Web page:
NEW YORK (TheStreet) -- U.S. stock futures turned higher Friday as the markets digested the spiking friction between the West and Russia, growing tensions in Iraq, and a decent second-quarter earnings season. Gains were limited, as the rush to safe-haven assets pushed the yield on the 10-year note down to 2.373%.
Dow Jones Industrial Average futures were up by 13 points, or 17.73 points above fair value, to 16,334, while S&P 500 futures ticked up 2 points, or 3.13 points above fair value, to 1,908. The index is now down about 4% from its recent highs after breaking down below key technical support levels on Thursday. Nasdaq futures were 4.5 points higher, or 7.06 points above fair value, to 3,861.3.
Russia struck back at Western sanctions Thursday by ramping up the trade war with a one-year ban of fruit, vegetables, meat, fish, milk and dairy foods from the U.S., Canada, the European Union, Australia, and Norway. The potential extent of the economic fallout from Russia's ban remains an unknown. President Obama has authorized limited airstrikes against extremist militants who have seized Iraq's largest dam and threatens the lives of Americans and citizens across the country.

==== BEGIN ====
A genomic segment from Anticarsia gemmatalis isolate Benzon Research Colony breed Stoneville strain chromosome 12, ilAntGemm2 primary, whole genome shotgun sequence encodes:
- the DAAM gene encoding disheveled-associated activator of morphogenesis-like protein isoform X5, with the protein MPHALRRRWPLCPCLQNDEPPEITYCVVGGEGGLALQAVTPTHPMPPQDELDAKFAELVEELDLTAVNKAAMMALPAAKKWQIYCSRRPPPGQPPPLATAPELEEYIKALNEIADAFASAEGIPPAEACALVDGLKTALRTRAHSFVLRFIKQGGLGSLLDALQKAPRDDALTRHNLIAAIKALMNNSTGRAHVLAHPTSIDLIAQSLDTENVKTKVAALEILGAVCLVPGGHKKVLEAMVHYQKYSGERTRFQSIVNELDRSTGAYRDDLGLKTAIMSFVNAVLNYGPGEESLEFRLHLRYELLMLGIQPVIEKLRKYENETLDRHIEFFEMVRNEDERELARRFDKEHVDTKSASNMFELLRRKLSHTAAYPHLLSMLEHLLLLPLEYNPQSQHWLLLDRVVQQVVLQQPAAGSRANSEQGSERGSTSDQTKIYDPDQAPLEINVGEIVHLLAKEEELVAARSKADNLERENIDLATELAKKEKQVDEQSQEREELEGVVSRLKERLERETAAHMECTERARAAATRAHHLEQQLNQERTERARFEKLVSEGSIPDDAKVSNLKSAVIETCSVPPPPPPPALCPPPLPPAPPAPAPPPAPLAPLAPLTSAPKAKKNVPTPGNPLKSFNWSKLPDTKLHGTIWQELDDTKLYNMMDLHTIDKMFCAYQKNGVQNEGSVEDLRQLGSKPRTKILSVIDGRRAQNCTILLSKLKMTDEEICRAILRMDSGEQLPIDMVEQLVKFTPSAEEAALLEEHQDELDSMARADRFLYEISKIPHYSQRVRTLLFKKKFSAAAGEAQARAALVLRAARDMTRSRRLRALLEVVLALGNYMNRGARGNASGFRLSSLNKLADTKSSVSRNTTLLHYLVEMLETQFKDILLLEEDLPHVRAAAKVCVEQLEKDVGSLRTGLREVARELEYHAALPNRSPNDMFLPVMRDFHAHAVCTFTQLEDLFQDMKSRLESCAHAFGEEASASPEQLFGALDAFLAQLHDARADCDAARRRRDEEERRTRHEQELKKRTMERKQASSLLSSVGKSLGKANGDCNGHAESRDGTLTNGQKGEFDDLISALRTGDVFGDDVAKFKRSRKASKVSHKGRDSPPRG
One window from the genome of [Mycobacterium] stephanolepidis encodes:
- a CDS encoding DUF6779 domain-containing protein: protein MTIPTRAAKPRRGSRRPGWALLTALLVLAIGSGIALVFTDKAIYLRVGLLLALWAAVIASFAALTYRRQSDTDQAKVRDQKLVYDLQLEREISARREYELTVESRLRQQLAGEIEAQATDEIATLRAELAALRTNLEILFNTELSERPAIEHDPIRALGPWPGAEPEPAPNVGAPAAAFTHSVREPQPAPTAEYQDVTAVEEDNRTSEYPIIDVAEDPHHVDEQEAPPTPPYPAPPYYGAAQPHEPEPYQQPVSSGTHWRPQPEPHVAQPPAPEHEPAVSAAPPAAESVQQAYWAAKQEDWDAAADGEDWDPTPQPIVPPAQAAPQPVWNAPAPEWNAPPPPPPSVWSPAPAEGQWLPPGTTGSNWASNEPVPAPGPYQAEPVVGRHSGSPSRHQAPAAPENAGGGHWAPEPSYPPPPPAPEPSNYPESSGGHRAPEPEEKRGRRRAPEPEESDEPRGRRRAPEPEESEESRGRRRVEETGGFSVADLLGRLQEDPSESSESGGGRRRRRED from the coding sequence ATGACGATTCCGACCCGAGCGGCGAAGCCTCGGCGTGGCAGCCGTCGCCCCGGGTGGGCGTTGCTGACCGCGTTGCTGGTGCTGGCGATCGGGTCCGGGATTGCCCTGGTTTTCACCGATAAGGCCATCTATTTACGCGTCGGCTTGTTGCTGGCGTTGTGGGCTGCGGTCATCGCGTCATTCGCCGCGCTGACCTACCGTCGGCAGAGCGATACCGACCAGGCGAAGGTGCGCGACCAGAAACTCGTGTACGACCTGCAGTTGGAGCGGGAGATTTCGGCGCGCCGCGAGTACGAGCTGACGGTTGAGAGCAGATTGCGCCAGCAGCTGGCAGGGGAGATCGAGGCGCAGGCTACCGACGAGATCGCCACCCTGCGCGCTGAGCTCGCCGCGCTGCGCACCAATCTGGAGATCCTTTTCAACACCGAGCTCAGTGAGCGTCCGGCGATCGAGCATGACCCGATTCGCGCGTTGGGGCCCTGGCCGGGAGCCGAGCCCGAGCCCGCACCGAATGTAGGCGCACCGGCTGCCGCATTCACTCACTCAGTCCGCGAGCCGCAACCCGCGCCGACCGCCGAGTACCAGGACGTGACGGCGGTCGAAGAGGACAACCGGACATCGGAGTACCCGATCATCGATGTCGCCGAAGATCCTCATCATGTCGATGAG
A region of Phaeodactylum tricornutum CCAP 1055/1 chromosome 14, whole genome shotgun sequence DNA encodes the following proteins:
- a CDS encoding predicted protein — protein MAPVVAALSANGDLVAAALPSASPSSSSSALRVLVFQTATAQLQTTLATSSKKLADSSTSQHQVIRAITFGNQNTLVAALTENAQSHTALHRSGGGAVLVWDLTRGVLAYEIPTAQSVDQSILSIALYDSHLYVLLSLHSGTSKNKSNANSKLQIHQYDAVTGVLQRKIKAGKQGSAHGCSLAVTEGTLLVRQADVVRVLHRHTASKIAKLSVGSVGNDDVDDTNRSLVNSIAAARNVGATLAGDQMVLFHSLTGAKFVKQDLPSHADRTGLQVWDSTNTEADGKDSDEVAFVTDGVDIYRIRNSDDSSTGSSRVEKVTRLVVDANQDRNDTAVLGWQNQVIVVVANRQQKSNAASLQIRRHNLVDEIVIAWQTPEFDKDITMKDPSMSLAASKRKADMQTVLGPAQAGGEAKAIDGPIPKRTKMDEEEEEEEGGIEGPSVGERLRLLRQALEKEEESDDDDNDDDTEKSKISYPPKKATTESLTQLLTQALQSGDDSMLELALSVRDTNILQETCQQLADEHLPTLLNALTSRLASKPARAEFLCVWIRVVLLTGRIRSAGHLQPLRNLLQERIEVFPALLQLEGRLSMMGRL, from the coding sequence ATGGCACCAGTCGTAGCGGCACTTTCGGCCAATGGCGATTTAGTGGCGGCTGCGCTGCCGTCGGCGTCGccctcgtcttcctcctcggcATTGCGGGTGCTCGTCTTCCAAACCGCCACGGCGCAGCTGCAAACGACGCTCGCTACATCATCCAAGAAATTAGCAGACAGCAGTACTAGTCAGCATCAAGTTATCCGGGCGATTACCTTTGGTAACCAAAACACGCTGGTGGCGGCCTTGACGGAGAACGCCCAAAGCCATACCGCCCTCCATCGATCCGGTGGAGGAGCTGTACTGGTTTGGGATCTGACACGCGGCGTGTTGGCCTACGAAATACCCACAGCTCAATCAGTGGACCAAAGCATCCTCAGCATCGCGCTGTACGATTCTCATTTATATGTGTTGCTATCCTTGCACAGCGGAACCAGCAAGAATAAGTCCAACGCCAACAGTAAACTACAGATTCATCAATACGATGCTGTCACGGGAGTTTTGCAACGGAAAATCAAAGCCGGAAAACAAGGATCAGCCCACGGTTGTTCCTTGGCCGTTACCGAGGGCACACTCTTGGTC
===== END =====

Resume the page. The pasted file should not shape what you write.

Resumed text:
Thomson Reuters reported that 67% of the 443 companies in the S&P 500 that have reported second-quarter earnings have beat expectations, vs. 63% in a typical quarter since 1994.
The economic calendar in the U.S. on Friday includes preliminary productivity data for the second quarter at 8:30 a.m. EDT, and wholesale inventories for June at 10 a.m.
In individual company news, Lululemon Athletica (LULU) founder Dennis "Chip" Wilson said he was selling half of his stock to private-equity firm Advent International. Lululemon was jumping 5.05% to $41 in premarket trading. Zynga (ZNGA) was dropping 7.88% to $2.69 after the online game maker reported on Thursday a wider second-quarter loss and its revenue forecast fell short of analysts' estimates. CBS (CBS) reported second-quarter earnings of $439 million, or 76 cents a share, from $472 million, or 76 cents a share, in the year-earlier period.
--By Andrea Tse in New York